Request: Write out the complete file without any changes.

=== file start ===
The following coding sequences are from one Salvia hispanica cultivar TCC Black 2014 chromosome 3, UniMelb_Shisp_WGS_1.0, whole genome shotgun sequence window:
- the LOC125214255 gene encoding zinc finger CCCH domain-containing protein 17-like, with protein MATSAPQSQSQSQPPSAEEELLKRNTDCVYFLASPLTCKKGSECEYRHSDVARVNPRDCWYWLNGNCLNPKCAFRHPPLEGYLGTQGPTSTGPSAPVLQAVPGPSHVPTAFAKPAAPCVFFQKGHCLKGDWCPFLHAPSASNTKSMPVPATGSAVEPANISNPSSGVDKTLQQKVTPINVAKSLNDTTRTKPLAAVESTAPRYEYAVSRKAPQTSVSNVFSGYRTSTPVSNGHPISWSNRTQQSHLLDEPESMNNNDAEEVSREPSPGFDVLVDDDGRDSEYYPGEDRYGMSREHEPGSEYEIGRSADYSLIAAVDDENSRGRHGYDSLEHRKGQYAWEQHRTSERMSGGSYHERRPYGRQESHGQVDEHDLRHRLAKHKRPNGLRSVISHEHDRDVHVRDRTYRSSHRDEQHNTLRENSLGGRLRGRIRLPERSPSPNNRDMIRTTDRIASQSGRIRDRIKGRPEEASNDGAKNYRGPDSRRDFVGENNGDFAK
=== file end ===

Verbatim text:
The following coding sequences are from one Salvia hispanica cultivar TCC Black 2014 chromosome 3, UniMelb_Shisp_WGS_1.0, whole genome shotgun sequence window:
- the LOC125214255 gene encoding zinc finger CCCH domain-containing protein 17-like, with protein MATSAPQSQSQSQPPSAEEELLKRNTDCVYFLASPLTCKKGSECEYRHSDVARVNPRDCWYWLNGNCLNPKCAFRHPPLEGYLGTQGPTSTGPSAPVLQAVPGPSHVPTAFAKPAAPCVFFQKGHCLKGDWCPFLHAPSASNTKSMPVPATGSAVEPANISNPSSGVDKTLQQKVTPINVAKSLNDTTRTKPLAAVESTAPRYEYAVSRKAPQTSVSNVFSGYRTSTPVSNGHPISWSNRTQQSHLLDEPESMNNNDAEEVSREPSPGFDVLVDDDGRDSEYYPGEDRYGMSREHEPGSEYEIGRSADYSLIAAVDDENSRGRHGYDSLEHRKGQYAWEQHRTSERMSGGSYHERRPYGRQESHGQVDEHDLRHRLAKHKRPNGLRSVISHEHDRDVHVRDRTYRSSHRDEQHNTLRENSLGGRLRGRIRLPERSPSPNNRDMIRTTDRIASQSGRIRDRIKGRPEEASNDGAKNYRGPDSRRDFVGENNGDFAK